broadcasts, or communicating with persons overseas by mail, telephone, telegraph
From Buffalo comes request for the "answers" to the questions contained in the
Commission's "Study Guide and Reference Material for Commercial Radio Operators."
Such answers are not furnished. The questions contained in this pamphlet, as well
as in the Commission's "Study Guide and Reference Material for Amateur Radio Operator
License Examination," are purposely paraphrased to cover the scope of examinations
without giving actual examination questions. In either case, the operator should
qualify himself to know the answers.
A North Carolina resident asks if he would have to get permission from the Federal
Communications Commission to build a private telephone line to connect with a local
telephone system. He is informed that such intrastate matters come within the jurisdiction.
of State public utility commissioners and, accordingly, is referred to the one for
The Commission informs several inquirers that there are some 270 pending applications
for additional facilities in the present standard broadcast band, of which number
56 are for construction permits for new stations.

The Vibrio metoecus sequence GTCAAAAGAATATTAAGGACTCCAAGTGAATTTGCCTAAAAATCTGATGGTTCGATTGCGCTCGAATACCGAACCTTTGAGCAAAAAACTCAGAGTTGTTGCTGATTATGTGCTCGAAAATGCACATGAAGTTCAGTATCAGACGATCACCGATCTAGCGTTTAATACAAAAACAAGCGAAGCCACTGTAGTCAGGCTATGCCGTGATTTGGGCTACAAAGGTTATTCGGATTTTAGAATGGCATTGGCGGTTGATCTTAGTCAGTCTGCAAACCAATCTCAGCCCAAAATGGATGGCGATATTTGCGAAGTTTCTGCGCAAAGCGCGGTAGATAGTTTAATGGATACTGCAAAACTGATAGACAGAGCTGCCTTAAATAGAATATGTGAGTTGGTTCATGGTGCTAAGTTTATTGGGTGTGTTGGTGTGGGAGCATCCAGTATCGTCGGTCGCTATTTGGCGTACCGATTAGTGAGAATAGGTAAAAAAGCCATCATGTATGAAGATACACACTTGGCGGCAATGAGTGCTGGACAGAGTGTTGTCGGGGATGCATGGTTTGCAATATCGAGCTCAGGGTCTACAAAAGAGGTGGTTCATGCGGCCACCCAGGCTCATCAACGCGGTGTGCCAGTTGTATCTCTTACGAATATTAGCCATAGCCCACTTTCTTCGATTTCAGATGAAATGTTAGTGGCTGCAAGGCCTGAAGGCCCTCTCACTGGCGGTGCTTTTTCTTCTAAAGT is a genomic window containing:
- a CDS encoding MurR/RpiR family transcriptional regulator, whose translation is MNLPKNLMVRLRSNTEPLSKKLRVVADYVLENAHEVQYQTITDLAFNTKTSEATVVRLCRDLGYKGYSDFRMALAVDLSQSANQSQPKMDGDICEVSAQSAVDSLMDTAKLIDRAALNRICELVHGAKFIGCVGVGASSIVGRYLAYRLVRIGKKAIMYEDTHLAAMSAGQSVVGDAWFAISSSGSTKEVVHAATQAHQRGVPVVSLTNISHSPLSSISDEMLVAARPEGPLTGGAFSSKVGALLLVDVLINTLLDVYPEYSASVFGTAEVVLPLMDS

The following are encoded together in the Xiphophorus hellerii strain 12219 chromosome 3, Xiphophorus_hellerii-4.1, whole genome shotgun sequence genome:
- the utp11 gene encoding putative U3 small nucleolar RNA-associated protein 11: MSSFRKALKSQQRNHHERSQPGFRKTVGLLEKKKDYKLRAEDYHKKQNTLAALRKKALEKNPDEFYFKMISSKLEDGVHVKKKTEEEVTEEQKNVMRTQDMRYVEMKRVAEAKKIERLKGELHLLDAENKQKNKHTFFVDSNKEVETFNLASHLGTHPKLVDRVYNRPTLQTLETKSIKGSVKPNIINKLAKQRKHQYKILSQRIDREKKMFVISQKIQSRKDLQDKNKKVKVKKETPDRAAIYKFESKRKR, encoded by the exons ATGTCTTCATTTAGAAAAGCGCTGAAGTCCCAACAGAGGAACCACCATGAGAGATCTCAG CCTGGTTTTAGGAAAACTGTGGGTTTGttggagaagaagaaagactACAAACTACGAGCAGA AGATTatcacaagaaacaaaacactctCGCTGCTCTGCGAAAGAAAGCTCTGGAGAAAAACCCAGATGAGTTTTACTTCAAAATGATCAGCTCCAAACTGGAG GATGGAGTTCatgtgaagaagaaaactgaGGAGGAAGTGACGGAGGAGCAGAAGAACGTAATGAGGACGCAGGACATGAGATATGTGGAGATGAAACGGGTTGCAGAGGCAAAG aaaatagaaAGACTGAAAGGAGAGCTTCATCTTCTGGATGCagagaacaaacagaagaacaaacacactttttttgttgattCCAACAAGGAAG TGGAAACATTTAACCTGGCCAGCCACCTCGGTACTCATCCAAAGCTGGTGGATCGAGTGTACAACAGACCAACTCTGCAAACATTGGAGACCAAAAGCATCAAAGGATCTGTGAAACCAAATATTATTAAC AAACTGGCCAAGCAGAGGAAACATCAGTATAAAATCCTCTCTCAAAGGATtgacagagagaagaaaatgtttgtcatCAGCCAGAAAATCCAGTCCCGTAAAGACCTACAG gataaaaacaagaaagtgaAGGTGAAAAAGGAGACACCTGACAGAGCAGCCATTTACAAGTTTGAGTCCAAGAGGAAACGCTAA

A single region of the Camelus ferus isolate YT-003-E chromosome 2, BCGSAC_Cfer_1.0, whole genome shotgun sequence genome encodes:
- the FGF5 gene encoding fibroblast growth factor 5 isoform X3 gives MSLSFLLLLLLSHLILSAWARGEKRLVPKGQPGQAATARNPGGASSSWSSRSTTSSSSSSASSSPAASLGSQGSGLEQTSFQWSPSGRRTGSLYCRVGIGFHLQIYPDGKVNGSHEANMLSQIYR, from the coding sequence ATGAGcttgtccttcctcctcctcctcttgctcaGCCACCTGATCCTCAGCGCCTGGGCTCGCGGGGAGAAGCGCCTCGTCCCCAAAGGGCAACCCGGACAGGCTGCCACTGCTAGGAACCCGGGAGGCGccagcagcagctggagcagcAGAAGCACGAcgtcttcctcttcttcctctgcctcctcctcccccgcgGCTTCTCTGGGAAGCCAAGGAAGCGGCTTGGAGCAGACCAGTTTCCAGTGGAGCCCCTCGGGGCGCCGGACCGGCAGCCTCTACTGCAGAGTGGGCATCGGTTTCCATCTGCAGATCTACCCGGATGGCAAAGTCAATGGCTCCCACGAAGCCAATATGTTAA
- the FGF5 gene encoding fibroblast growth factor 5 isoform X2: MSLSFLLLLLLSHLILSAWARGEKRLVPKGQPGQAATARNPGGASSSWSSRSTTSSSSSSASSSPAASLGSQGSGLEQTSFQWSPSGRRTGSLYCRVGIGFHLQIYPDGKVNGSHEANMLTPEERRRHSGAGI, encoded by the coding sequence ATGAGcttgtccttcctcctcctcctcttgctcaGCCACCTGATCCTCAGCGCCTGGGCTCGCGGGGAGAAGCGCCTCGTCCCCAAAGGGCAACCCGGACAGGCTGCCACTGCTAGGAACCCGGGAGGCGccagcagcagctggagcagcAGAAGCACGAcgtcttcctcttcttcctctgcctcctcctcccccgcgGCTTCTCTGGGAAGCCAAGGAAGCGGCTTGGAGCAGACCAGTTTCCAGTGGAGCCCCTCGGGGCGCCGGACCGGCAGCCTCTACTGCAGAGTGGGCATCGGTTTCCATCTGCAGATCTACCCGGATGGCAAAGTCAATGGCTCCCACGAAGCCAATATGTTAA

The Federal Communications Commission has had to censure, by mail, a Pacific
Coast ship captain who, in radio discussion with another vessel about position and
weather, could not refrain from cussing the latter. His unlawful superfluous language
was heard by others and reported to the Commission.
A Long Islander is interested in the possibility of a three-way communication
system between a vessel, a land station, and an automobile. Except for emergency
service involving the safety of life and property, the Commission has not recognized
the operation of any type of land station for the purpose of communicating with
portable or movable equipment of organizations of individuals.
There is no specific amount of time which radio stations are required to devote
to public and educational agencies, the Commission advises a Philadelphia body.